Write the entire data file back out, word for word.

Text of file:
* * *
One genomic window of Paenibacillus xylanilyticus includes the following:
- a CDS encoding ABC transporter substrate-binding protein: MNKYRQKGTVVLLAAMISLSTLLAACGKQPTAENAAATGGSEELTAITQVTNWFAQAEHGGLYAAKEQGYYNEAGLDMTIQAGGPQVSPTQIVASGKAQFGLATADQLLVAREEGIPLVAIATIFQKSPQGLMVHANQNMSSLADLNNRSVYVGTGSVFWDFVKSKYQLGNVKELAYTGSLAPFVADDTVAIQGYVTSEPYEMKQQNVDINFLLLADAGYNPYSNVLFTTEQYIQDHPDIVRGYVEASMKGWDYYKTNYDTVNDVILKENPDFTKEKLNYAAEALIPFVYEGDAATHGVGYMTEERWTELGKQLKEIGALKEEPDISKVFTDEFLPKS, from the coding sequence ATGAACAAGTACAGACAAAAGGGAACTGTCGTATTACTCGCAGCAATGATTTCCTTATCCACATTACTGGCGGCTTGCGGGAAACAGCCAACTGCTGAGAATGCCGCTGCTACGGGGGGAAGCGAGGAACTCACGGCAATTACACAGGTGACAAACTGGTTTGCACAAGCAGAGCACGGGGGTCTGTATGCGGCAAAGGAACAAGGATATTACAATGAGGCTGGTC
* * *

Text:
One genomic window of Paenibacillus xylanilyticus includes the following:
- a CDS encoding ABC transporter substrate-binding protein: MNKYRQKGTVVLLAAMISLSTLLAACGKQPTAENAAATGGSEELTAITQVTNWFAQAEHGGLYAAKEQGYYNEAGLDMTIQAGGPQVSPTQIVASGKAQFGLATADQLLVAREEGIPLVAIATIFQKSPQGLMVHANQNMSSLADLNNRSVYVGTGSVFWDFVKSKYQLGNVKELAYTGSLAPFVADDTVAIQGYVTSEPYEMKQQNVDINFLLLADAGYNPYSNVLFTTEQYIQDHPDIVRGYVEASMKGWDYYKTNYDTVNDVILKENPDFTKEKLNYAAEALIPFVYEGDAATHGVGYMTEERWTELGKQLKEIGALKEEPDISKVFTDEFLPKS, from the coding sequence ATGAACAAGTACAGACAAAAGGGAACTGTCGTATTACTCGCAGCAATGATTTCCTTATCCACATTACTGGCGGCTTGCGGGAAACAGCCAACTGCTGAGAATGCCGCTGCTACGGGGGGAAGCGAGGAACTCACGGCAATTACACAGGTGACAAACTGGTTTGCACAAGCAGAGCACGGGGGTCTGTATGCGGCAAAGGAACAAGGATATTACAATGAGGCTGGTC